In the Garden:
Purple hyacinth bean climbs up an arbor, showing off its purple blooms and seed pods.
Fall is a perfect time for planting many types of landscape plants, but I don't always think of vines as an option. The choices are fewer than of shrubs and trees in the Southwest, but vines add an interesting vertical to the landscape.
Vines can cover the cement-block walls that enclose many of our landscapes and provide relief from the relentless heat and light reflected from those walls during summer. Vines on the walls create a wonderful habitat for lizards, which scurry from one end to another, protected by the foliage and eating insects along the way.
You can train vines to scramble up ramadas and patio covers, providing shade over our heads as we enjoy the outdoors, or on tepee structures to create secret gardens for children. Children love to play in a tepee covered with sweet pea vines and inhale the fragrance, or with pole bean vines and eat the beans.
Support Your Local Vine
Most vines that grow well in the Southwest require some kind of sturdy support to twine on, and perhaps ties to get them started. Vines can be vigorous growers and suddenly produce a lot of weight, so whatever you choose to support your vines, be sure it's strong enough for the long term.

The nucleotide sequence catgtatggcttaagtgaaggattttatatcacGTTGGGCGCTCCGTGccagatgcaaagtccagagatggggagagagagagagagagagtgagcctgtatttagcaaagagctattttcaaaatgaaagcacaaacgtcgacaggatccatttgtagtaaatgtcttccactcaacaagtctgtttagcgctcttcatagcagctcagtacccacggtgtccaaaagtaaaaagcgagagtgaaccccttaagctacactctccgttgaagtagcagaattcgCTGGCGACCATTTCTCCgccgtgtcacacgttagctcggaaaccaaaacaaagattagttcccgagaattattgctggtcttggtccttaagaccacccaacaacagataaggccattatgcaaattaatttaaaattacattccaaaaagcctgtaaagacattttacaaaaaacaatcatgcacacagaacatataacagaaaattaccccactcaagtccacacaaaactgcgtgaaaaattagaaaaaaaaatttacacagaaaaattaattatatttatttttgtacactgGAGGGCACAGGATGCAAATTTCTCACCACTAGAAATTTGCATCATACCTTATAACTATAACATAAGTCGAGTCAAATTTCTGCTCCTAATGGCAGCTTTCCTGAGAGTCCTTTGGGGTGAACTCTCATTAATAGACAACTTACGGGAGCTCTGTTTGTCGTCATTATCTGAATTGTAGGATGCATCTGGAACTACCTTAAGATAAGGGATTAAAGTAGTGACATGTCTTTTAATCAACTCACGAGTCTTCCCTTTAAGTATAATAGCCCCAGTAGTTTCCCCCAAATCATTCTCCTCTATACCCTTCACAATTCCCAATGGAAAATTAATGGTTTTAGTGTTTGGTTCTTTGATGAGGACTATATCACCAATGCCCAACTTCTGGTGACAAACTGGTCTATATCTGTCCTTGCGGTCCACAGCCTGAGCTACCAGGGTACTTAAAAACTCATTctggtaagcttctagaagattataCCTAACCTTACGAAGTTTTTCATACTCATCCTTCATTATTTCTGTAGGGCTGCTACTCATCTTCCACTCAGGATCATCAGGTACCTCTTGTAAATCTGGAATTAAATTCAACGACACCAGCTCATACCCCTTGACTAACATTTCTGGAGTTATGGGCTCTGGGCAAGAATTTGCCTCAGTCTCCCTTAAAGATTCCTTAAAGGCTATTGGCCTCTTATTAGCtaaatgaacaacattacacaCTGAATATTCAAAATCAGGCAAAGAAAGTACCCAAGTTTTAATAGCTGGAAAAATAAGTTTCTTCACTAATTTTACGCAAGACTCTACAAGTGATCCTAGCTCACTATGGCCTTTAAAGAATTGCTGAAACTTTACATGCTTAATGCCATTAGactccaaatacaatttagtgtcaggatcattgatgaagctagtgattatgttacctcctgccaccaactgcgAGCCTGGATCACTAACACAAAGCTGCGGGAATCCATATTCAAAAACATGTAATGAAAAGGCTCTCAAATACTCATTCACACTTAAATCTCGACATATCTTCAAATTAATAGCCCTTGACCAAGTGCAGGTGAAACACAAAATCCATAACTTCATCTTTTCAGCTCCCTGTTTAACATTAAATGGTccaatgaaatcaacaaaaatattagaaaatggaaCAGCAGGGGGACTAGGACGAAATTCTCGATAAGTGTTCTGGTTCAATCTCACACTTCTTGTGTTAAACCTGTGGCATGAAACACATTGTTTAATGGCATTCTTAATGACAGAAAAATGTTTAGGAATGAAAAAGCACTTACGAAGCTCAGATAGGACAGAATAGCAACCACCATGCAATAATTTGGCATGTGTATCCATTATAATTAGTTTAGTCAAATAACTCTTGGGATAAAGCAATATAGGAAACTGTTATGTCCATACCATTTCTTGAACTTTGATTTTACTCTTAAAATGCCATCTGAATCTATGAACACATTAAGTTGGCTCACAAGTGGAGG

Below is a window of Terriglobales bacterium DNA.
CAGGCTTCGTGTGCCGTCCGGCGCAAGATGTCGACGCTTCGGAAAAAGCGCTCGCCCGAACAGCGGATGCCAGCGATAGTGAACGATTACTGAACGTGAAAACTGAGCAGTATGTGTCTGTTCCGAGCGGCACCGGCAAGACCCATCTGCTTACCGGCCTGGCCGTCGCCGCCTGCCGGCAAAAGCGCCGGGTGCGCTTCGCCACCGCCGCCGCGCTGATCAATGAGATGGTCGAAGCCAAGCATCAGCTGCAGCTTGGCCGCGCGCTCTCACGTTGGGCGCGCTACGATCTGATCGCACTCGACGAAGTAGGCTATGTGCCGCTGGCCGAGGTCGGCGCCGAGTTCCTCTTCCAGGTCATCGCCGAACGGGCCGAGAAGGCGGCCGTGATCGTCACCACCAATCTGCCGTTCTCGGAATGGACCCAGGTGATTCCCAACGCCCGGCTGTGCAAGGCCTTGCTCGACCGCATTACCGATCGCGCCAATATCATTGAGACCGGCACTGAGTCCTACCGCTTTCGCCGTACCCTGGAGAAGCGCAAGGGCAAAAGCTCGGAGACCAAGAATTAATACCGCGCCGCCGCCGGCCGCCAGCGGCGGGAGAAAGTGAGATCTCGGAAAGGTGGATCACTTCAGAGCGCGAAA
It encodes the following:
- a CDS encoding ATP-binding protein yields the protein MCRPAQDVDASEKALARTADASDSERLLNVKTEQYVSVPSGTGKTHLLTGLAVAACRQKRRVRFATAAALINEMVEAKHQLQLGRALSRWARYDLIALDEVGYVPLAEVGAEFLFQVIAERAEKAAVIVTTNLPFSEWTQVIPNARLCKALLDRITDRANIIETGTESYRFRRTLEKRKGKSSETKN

A terrific vine that supports itself is called cat's claw vine (Macfadyena unguis-cati). It has tiny but tenacious three-pronged "claws" that grip flat surfaces, so it doesn't need a separate structure for support. I love this vine because it requires almost no care on my part. However, it is vigorous, and it's difficult to remove the little claws once they've gripped onto a surface (kind of like kitties on your new sweater). Cat's claw vine blooms with pretty yellow trumpet flowers in spring.
Other Favorite Vines
Purple hyacinth bean (Lablab purpureus) blooms profusely in fall and puts on quite a color show once flowering. In addition to the pretty pinkish purple blossoms, the foliage has purple veins and stems. Even the pea-like seed pods are a stunning purple that almost glistens.This vine requires strong support.
Queen's wreath (Antigonon leptopus) is another stunning bloomer, with clusters of delicate coral pink flowers from mid to late summer and on into fall. It may suffer from frost but should regrow in spring.
Pink trumpet vine (Podranea ricasoliana) has fairly lush green foliage for a plant that does so well in the desert. However, it is invasive, growing long whips that will smother nearby plants if you don't keep it under control. It blooms spring through fall.
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